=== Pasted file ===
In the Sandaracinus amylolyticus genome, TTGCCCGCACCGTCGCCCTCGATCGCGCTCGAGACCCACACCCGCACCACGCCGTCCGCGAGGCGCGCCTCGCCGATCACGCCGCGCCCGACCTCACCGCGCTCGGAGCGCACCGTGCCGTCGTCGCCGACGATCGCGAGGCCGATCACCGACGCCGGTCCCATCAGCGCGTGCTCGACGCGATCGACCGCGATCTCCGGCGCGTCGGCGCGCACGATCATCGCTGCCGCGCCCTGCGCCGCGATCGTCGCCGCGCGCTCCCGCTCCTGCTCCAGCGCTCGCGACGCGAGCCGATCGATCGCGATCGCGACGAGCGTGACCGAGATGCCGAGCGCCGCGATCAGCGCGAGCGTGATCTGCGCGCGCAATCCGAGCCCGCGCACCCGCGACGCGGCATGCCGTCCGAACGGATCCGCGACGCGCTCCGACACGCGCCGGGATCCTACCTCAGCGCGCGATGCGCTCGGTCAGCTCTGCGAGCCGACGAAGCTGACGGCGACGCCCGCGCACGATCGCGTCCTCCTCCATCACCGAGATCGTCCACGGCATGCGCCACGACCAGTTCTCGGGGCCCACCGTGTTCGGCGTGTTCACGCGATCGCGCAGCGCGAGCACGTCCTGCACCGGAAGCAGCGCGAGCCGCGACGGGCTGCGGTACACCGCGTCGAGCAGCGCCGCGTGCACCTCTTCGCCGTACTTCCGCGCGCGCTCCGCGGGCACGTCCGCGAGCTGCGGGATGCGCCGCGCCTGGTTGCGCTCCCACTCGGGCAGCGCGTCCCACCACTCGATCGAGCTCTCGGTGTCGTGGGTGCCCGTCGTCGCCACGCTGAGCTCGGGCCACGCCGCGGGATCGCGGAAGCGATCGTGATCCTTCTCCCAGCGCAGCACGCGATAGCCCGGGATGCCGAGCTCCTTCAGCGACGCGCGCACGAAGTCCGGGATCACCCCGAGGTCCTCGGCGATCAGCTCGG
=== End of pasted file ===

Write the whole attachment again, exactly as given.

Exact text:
In the Sandaracinus amylolyticus genome, TTGCCCGCACCGTCGCCCTCGATCGCGCTCGAGACCCACACCCGCACCACGCCGTCCGCGAGGCGCGCCTCGCCGATCACGCCGCGCCCGACCTCACCGCGCTCGGAGCGCACCGTGCCGTCGTCGCCGACGATCGCGAGGCCGATCACCGACGCCGGTCCCATCAGCGCGTGCTCGACGCGATCGACCGCGATCTCCGGCGCGTCGGCGCGCACGATCATCGCTGCCGCGCCCTGCGCCGCGATCGTCGCCGCGCGCTCCCGCTCCTGCTCCAGCGCTCGCGACGCGAGCCGATCGATCGCGATCGCGACGAGCGTGACCGAGATGCCGAGCGCCGCGATCAGCGCGAGCGTGATCTGCGCGCGCAATCCGAGCCCGCGCACCCGCGACGCGGCATGCCGTCCGAACGGATCCGCGACGCGCTCCGACACGCGCCGGGATCCTACCTCAGCGCGCGATGCGCTCGGTCAGCTCTGCGAGCCGACGAAGCTGACGGCGACGCCCGCGCACGATCGCGTCCTCCTCCATCACCGAGATCGTCCACGGCATGCGCCACGACCAGTTCTCGGGGCCCACCGTGTTCGGCGTGTTCACGCGATCGCGCAGCGCGAGCACGTCCTGCACCGGAAGCAGCGCGAGCCGCGACGGGCTGCGGTACACCGCGTCGAGCAGCGCCGCGTGCACCTCTTCGCCGTACTTCCGCGCGCGCTCCGCGGGCACGTCCGCGAGCTGCGGGATGCGCCGCGCCTGGTTGCGCTCCCACTCGGGCAGCGCGTCCCACCACTCGATCGAGCTCTCGGTGTCGTGGGTGCCCGTCGTCGCCACGCTGAGCTCGGGCCACGCCGCGGGATCGCGGAAGCGATCGTGATCCTTCTCCCAGCGCAGCACGCGATAGCCCGGGATGCCGAGCTCCTTCAGCGACGCGCGCACGAAGTCCGGGATCACCCCGAGGTCCTCGGCGATCAGCTCGG